Santa Clara County Supervisors pass hazard pay ordinance for grocery store, pharmacy workers
Mountain View Voice 3/22
An initial version of the ordinance that the board discussed in February included restaurant workers to receive the $5 per hour increase in pay. However, the board ultimately decided to omit them.
How a Cult-Favorite Burger Chain Rolled Out a $15 Minimum Wage
QSR Magazine 3/21
The Terry family leads with their heart, he explains, and social responsibility is a significant priority. For people unaware of this, an increase to a $15 minimum wage during a pandemic—especially for a 20-unit brand—may seem like a head-scratching decision. But to the people in the know, the move is completely in line with the culture that the Terry’s have built over the past 16 years.
Food Industry Policy
Two Food Cost Myths Hamstringing Your Restaurant’s Recovery
FSR Magazine 3/22
Food costs have been rising on a weekly basis for darn near two decades now. Most restaurant operators are quick to attribute their high food cost to these price changes. On top of that, the echo chamber of the Internet keeps compounding the problem, feeding you bad information like the average food cost for a restaurant is 34 percent or TV shows touting a three times markup.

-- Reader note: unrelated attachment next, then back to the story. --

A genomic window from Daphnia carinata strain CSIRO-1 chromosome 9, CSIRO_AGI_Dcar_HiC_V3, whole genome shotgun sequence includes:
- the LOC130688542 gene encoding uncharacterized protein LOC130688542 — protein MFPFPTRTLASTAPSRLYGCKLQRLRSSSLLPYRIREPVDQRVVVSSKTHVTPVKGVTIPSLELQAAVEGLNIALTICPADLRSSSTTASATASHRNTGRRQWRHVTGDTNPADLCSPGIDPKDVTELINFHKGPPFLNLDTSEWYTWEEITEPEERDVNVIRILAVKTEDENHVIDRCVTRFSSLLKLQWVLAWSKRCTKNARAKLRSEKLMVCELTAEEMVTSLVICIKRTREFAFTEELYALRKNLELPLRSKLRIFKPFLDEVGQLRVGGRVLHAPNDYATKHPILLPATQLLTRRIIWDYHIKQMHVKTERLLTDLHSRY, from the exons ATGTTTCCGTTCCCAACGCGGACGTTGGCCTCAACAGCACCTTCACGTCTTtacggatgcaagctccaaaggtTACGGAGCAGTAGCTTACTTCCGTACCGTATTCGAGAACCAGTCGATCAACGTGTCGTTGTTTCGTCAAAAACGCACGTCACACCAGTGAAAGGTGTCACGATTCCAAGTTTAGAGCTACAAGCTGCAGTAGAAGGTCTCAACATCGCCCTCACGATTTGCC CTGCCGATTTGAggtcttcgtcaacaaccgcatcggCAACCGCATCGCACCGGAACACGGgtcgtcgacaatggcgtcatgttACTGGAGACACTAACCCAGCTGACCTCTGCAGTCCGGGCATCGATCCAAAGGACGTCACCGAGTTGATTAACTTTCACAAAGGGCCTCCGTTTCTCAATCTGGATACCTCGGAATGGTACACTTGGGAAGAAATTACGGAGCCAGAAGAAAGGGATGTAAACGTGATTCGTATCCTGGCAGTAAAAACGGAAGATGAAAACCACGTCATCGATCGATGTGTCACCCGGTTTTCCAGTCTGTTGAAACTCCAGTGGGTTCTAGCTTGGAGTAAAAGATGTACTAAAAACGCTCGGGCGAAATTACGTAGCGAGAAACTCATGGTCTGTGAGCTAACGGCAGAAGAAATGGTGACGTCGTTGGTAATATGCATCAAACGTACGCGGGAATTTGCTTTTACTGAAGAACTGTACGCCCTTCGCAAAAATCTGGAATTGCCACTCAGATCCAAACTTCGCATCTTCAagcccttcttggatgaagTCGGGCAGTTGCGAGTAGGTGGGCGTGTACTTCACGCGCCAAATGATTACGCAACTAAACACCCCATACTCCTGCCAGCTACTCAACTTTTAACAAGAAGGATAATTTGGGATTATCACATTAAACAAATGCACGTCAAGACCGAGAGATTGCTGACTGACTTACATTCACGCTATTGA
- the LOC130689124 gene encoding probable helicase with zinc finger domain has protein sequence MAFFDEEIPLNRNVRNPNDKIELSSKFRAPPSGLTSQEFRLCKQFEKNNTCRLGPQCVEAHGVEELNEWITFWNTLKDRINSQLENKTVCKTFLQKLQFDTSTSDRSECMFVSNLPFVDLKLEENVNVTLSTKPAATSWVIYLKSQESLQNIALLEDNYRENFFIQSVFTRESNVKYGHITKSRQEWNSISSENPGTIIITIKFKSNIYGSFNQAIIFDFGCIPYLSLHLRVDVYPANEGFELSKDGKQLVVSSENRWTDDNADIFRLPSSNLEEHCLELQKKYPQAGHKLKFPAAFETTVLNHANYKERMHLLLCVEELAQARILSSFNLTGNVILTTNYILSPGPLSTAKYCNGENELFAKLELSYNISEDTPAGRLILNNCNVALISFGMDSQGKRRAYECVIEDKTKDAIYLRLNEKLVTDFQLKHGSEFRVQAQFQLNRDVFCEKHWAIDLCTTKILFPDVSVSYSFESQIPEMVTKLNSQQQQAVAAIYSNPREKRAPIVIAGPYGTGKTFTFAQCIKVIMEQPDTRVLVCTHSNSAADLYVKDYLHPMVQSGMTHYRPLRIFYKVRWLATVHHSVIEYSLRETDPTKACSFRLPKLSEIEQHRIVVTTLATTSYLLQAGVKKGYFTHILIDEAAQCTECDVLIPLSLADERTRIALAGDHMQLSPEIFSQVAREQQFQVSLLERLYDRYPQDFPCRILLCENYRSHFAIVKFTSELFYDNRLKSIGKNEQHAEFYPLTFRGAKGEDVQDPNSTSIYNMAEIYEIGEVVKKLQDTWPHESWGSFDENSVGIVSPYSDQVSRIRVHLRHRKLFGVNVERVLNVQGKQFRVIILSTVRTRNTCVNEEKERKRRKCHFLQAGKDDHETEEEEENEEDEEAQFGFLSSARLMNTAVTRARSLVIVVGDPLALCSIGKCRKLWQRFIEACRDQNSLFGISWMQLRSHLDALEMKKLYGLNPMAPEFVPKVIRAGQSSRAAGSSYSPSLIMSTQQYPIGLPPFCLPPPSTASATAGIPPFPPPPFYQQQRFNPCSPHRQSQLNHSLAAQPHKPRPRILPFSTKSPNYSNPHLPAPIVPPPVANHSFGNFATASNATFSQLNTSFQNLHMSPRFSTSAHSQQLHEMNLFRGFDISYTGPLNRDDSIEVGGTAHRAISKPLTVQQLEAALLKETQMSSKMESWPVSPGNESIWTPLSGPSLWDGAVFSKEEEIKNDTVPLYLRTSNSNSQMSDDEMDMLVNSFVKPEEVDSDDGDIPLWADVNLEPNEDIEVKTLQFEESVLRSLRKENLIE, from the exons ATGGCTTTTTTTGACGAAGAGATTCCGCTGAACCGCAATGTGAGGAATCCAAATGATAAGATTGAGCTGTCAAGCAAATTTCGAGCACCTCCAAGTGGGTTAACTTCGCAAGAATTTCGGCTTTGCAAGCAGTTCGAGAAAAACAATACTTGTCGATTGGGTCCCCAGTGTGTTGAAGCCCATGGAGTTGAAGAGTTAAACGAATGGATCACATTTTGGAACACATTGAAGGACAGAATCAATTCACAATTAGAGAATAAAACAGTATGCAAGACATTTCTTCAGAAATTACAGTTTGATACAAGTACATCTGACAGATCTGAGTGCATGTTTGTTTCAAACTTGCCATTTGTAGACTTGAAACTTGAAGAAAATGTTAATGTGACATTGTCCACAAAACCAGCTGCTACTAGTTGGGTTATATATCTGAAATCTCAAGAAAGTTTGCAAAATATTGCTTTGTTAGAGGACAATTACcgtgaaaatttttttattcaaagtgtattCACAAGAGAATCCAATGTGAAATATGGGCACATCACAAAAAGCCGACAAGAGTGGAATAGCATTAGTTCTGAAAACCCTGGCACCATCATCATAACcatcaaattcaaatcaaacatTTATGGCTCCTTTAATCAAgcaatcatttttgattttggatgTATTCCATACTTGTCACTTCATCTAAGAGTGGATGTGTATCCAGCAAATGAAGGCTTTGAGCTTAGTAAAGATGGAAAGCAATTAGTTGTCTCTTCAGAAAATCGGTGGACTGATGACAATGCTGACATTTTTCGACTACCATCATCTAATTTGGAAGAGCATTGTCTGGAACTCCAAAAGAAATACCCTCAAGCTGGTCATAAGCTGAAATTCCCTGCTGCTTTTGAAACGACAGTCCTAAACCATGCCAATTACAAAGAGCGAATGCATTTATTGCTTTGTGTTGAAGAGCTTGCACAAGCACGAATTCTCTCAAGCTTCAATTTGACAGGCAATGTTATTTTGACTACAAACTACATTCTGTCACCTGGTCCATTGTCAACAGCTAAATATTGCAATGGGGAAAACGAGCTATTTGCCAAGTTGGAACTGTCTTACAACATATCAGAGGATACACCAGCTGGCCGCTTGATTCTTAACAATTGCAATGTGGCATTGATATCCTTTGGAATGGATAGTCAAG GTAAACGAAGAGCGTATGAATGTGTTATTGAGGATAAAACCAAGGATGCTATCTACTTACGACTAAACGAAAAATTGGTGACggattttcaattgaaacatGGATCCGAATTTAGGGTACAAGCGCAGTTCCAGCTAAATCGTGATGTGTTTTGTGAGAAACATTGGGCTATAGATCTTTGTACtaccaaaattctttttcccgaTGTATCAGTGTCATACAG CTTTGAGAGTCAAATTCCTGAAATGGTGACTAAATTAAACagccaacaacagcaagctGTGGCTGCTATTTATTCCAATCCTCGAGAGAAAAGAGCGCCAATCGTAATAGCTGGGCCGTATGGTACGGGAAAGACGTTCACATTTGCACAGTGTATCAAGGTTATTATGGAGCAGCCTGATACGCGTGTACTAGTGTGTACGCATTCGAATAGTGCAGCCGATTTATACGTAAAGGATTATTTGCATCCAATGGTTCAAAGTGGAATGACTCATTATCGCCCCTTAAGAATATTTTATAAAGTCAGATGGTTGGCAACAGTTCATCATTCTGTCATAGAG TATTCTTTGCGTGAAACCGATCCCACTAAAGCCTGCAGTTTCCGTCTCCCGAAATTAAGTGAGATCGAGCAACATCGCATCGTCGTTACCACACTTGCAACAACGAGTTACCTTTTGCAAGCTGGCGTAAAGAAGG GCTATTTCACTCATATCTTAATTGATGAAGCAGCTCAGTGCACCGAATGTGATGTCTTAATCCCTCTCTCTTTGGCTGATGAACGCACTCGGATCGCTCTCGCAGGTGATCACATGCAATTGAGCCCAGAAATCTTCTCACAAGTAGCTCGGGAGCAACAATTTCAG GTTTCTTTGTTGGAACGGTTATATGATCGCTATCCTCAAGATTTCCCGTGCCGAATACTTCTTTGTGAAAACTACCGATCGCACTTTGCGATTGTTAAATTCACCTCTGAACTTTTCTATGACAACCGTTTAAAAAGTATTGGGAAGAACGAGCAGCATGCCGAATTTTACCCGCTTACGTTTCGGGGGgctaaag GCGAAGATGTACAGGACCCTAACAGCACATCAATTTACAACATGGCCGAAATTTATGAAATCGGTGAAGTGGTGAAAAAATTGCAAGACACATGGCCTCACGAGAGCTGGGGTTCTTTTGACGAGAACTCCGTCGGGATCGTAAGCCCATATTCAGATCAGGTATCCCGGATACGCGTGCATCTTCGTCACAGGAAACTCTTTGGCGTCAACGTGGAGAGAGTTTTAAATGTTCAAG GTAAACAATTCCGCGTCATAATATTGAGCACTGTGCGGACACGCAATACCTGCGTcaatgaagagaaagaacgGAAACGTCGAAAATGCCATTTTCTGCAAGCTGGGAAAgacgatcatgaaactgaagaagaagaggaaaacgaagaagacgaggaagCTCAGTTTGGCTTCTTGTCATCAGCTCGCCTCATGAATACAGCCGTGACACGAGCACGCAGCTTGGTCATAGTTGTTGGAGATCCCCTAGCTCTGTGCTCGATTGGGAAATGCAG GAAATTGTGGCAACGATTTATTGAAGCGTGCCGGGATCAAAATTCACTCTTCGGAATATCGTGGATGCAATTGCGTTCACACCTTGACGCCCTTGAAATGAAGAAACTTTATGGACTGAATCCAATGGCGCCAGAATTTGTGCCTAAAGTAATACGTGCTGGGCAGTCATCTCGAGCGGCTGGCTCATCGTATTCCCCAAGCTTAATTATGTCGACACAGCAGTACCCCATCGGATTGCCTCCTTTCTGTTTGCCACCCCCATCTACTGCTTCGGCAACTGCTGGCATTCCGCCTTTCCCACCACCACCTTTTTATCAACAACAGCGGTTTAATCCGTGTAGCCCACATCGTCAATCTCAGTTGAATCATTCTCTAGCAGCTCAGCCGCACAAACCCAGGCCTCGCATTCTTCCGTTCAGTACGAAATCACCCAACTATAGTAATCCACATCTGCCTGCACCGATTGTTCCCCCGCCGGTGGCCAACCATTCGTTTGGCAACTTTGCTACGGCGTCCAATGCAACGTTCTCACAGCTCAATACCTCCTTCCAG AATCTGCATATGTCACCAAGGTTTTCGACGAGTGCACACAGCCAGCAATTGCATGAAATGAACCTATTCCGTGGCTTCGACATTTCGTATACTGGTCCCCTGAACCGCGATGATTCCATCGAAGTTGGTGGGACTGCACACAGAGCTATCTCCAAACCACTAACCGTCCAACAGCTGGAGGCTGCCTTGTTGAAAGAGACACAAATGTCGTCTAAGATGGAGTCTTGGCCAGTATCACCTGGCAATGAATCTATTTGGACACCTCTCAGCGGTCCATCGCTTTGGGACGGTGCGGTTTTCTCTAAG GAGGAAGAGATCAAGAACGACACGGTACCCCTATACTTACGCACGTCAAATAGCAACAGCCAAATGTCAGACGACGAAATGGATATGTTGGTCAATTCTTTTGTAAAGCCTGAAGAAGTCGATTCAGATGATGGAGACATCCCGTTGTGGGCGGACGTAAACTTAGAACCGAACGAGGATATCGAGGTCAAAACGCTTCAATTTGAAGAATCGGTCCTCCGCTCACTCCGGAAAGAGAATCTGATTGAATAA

New Mexico Restaurant Association CEO: Liquor license fee waiver a ‘drop in the bucket’
The Center Square 3/22
Gov. Michelle Lujan Grisham signed a bill to waive all annual liquor license fees on both renewals and new licenses for New Mexico’s restaurants, bars and hospitality establishments that sell liquor. Carol Wight, CEO NM Restaurant Association, said they view it as a matter of fairness.
On the Side
Police arrest woman for allegedly hitting a restaurant worker, making racist comments
The Mercury News 3/22
When police arrived, McDonald’s workers identified the 40-year-old woman and said she had hit an employee and had made several remarks toward them degrading their ethnicity. The woman allegedly made disparaging remarks against the Latino worker who she hit. She also made similar statement in front of officers on scene, police said.
Asian American Activist Works to Empower Refugee Women Through Culinary Training
NBC Dallas-Fort Worth 3/20
A North Texas Asian American woman’s company is working to empower refugee women through culinary training and education. Jin-Ya Huang’s Dallas-based food company Break Bread, Break Borders is transforming lives and breaking barriers. Huang said the organization helps refugee women from war-torn countries find jobs in the foodservice industry by offering training and helping them acquire a food handler’s permit and a food manager’s license certification.